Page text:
- steroid hormones, thryoid hormones, 1,25-dihydroxy vitamin D
- involve intracellular receptors most located in nucleus (in cytoplasm too, but rare)
- activation alters rates of gene transcription


signal transduction pathways initiated via water-soluble messengers

- most hormones, neurotransmitters, and paracrine/autocrine compounds
- receptors are located in the plasma membrane
- 4 types of receptors:
1) receptors are ligand-gated channels
2) receptors are ions
3) receptors are bound to and activate JAK kinases
4) G-protein-coupled receptors



the intracellular chemical messenger that binds to the plasma membrane receptor (hormone or neurotransmitter)



- a substance that enters or is generated in the cytoplasm in response to receptor activation by the first messenger; serves as a chemical relay to the interior of the cell


receptors that are ligand-gated ion channels

- receptor activation by a first-messenger --> conformational change in the receptor --> opens the channel through the plasma membrane
- increased diffusion of one or more types of ions across the plasma membrane (change in the mem potential)
- increased cytosolic calcium concentration is important in many signal transduction pathways


Receptors that function as enzymes

- majority are receptor tyrosine kinases!


Mechanism of action of receptors function as enzymes

- receptor activation
- conformational change
- activation of enzymatic portion of the receptor
- autophosphorylation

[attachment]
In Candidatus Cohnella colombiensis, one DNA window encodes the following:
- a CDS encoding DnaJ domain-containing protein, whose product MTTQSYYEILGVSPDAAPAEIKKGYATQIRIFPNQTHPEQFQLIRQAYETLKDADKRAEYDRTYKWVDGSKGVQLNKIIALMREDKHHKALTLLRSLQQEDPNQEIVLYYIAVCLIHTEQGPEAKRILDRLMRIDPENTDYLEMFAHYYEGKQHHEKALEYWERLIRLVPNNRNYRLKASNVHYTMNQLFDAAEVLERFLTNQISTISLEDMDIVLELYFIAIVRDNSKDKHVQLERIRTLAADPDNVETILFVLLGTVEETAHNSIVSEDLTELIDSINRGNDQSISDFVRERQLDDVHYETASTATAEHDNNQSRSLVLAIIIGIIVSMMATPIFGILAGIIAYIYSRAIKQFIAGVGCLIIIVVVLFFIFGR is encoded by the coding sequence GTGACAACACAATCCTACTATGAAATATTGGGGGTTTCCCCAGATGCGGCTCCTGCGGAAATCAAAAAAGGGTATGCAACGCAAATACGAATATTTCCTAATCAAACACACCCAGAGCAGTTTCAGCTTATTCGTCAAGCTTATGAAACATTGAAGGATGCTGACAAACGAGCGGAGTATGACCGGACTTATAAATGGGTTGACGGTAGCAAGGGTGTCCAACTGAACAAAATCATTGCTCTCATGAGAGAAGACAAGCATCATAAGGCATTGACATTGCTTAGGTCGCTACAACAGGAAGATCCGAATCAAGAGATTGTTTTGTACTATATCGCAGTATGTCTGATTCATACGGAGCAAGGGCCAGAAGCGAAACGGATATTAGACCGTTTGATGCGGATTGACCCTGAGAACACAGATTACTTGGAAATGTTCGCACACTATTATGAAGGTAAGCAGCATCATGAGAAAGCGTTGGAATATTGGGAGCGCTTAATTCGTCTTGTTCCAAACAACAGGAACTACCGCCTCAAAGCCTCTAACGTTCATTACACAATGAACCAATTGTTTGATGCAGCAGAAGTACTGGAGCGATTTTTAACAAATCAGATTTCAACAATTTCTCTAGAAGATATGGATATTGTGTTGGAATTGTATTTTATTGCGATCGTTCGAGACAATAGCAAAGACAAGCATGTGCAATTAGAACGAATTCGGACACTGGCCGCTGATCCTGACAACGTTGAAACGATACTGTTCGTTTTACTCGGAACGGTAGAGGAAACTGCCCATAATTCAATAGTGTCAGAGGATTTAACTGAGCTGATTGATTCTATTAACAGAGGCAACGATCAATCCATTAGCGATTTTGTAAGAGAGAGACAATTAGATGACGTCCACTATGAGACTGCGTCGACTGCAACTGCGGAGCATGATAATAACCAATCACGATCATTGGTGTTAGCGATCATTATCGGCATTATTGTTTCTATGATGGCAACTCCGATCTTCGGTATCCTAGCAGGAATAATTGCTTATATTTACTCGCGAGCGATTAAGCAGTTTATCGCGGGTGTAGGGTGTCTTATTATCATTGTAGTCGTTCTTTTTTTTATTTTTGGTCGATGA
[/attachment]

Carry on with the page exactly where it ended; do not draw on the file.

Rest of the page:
- formation of phosphotyrosines
- phosphotyrosines serve as docking sites for cyotoplasmic proteins (docking proteins)
- bound docking proteins bind and activate other proteins, which activates one or more signaling patways
- cellular response (usually an effect on cell proliferation or differentiation)


exception with receptors as enzymes

- receptor acts as a guanylyl cyclase
- catalyzes formation of cyclic GMP (cGMP) in the cytoplasm
- cGMP acts as a second messenger, activates cGMP-dependent protein kinases that phosphorylates proteins involved in the transduction pathway (cells response)
- found in large amounts in the retina; involved in processing visual inputs


Receptors that interact with cytoplasm JAK kinases

- receptor is associated with cytoplasmic JAK kinase (tyrosine kinase) --> function as a unit


mechanism of action of receptor with cytoplasm JAK kinase

- binding of first messenger
- conformational change in receptor
- activates JAK kinase
- JAK kinase phosphorylates a protein or proteins (many act as transcription factors)
- synthesis of new proteins that mediate cell's response